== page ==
THE STORYAn eccentric mountain man is haunted by a recurring dream of being lost at sea. He discovers that the dream is real and that he is, in fact, one man in two bodies.
THE CAST – Rami Malek, DJ Qualls & Kate Lyn Sheil
THE TEAM – Sarah Adina Smith (Director/Writer)
THE RUNNING TIME – 96 Minutes
By Tommy B.
Solitude and gunfire fill the screen in the opening minutes of “Buster’s Mal Heart,” as a portrait of a man alone at sea is quickly followed by a man under siege in the wilderness. This juxtaposition encapsulates the existential ruminations of Sarah Adina Smith’s latest movie, a film that contemplates the meaning of isolation and escape. During a post-screening Q and A at the Tribeca Film Festival, Smith claimed that making “Buster’s Mal Heart” was akin to an “atheist’s prayer” and as close to a religious experience as she has had. Indeed, the movie aims to start a dialogue on grand spiritual and philosophical themes.
Rami Malek, of “Mr. Robot” fame, gives a multifaceted performance as Jonah, a young father, and husband who works the night shift at a dreary roadside hotel. Jonah’s nocturnal schedule instills in him a paralyzing feeling of exhaustion and a fear that he is drifting away from his family. The lack of sleep and human connection – Jonah spends long hours in the middle of the night wandering the empty hallways of the hotel – makes him vulnerable to conspiratorial thinking and fits of anger. His grasp on reality starts to loosen, and he becomes increasingly willing to sympathize with loony hotel guests, such as a nameless loner (Played with eerie intensity by D.J. Qualls) who arrives in the middle of the night talking about the impending “inversion” of the universe.
Jonah’s deteriorating grip on his own life parallels the other story within “Buster’s Mal Heart,” that of Buster (Also played by Malek), a Tom Hanks-from-Cast Away lookalike living a nomadic life in the woods, breaking into wealthy vacation homes when the residents are out of town. Buster is on the run from the law. While the authorities attempt to track him down, Buster bides his time by inverting the framed pictures in the house and calling talk radio shows to warn of the coming inversion. Buster and Jonah share a symbiotic relationship, but “Buster’s Mal Heart” is cryptic about the details of how the two stories relate. Is Buster a sleep-deprived hallucination, conjured by Jonah in moments of anxiety, or is he the same person, removed from his prior life as a hotel concierge? Sarah Adina Smith leans into the vagueness of the Jonah-Buster dynamic. Much of the fascination in watching the movie comes from trying to pinpoint the linkage between these two men.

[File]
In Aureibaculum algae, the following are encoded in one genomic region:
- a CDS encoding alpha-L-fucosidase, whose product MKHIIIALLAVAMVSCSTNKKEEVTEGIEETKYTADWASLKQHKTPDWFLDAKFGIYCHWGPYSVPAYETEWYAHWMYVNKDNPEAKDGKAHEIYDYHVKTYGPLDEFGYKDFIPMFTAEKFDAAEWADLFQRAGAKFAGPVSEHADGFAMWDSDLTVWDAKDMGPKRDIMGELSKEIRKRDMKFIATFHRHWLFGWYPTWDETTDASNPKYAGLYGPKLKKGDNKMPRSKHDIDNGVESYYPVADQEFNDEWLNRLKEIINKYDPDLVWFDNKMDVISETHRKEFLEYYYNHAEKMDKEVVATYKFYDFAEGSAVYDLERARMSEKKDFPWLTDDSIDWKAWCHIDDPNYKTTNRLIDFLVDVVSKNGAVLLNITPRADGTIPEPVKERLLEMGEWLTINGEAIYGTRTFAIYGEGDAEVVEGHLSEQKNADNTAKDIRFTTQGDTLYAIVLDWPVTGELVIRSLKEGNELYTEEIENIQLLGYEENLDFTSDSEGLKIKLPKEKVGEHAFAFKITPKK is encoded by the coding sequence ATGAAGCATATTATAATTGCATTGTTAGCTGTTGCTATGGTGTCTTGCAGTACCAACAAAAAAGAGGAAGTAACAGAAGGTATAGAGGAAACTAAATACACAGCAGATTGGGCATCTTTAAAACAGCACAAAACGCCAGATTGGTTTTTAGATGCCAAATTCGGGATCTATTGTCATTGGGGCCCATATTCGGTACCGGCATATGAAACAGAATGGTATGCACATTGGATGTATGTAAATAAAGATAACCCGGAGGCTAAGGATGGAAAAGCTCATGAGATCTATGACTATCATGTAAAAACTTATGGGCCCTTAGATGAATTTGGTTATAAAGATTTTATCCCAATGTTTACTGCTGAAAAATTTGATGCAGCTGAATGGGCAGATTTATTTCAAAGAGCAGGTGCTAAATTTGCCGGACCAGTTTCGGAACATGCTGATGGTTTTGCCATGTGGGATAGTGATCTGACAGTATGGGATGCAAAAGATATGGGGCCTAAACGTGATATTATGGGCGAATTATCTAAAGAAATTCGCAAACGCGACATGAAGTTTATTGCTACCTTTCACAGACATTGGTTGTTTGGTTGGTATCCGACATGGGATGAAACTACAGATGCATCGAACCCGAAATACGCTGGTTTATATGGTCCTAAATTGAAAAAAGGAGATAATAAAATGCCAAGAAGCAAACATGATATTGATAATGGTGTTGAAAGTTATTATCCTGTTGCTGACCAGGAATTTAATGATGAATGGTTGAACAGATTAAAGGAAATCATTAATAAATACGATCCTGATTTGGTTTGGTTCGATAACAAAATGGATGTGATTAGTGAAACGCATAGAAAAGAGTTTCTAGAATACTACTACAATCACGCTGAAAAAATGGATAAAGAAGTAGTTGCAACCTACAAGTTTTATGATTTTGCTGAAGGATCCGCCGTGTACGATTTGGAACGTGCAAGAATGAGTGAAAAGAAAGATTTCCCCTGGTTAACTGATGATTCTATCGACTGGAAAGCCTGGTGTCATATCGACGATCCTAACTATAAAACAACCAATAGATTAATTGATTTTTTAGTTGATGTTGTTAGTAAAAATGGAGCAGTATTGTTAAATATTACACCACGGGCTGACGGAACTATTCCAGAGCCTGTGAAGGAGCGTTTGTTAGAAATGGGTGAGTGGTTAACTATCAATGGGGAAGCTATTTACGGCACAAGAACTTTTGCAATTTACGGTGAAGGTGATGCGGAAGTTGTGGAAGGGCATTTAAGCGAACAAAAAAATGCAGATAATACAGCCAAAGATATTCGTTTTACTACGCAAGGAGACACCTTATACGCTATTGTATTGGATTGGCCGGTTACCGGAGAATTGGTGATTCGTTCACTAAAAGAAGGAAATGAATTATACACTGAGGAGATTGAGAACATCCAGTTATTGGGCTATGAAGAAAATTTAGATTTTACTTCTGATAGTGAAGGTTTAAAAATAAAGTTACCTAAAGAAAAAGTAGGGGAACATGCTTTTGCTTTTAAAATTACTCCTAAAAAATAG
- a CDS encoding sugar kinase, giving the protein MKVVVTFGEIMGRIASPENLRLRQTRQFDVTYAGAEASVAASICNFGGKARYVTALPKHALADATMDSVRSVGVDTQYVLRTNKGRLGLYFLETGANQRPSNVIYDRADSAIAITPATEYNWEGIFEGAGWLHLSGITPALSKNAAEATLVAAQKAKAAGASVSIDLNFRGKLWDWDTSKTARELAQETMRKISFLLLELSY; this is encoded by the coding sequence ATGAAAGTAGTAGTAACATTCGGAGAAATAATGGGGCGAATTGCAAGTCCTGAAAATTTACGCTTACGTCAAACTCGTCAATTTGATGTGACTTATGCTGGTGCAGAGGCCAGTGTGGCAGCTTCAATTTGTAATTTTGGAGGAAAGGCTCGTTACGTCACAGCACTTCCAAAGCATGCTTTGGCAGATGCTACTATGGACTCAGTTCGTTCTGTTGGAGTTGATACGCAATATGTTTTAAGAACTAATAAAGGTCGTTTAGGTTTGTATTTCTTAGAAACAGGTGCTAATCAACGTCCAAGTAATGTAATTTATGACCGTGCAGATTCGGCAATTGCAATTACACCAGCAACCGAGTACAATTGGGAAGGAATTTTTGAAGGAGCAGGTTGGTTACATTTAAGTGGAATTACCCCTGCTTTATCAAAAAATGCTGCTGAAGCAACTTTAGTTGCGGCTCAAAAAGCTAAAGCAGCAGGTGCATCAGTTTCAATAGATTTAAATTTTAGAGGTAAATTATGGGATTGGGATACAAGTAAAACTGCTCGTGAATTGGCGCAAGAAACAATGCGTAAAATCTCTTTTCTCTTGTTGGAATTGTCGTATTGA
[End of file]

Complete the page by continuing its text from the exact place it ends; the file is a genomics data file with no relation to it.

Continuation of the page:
Rami Malek is mesmerizing. As Buster, he eludes easy characterization. His portrayal of Buster is one of physical commitment and verbal minimalism. Buster treats the vacation homes that he invades as his own terrain, climbing on top of couches and kitchen counters to mark his territory. Malek turns the physical movement into a form of psychological expression, but he avoids giving away too much. It is his performance as Jonah, however, that serves as the movie’s center. As Jonah, Malek speaks with a slow and heavy cadence, the speech patterns of a person worn down and weary. Malek embodies a sense of foreboding. His descent into a dark emotional place is made all the more heartbreaking by the contrasting moments of love and laughter that he shares with his wife (A terrific Kate Lyn Sheil) and daughter (The most adorable child actor the world has ever seen).
“Buster’s Mal Heart” explores the depth of the human experience. Many movies with such lofty existential ambitions come across as grandiose. Thankfully, Sarah Adina Smith is too astute and versatile a filmmaker to allow her movie to drone on and pontificate. Smith peppers the movie with comedy, ranging from the morbid to the light-hearted. She also includes just the right amount of weirdness, an off-kilter vibe in tune with the idiosyncrasies of Jonah and Buster. The combination of humor and oddness makes “Buster’s Mal-Heart” a lively experience.
Since “Buster’s Mal Heart” sinks its teeth into some deep ideas, it is inevitable that the plot never coheres in a fully satisfying way. The story’s enigmatic developments occasionally hinder attempts to say something profound. The excellence of the film’s craft, as well as its innovative and ambitious flow, renders the lack of narrative symmetry insignificant. “Buster’s Mal Heart” does not always make sense, but it creates a world of total immersion in which the meaning of humanity hangs in the balance.
THE FINAL SCORE
THE GOOD – Rami Malek is mesmerizing in the dual lead role. Writer/Director Sarah Adina Smith explores a lot both visually and through her screenplay.
THE BAD – However, with a film attempting to do so much, it does not always do enough in fulfilling its audience.
THE FINAL SCORE – 8/10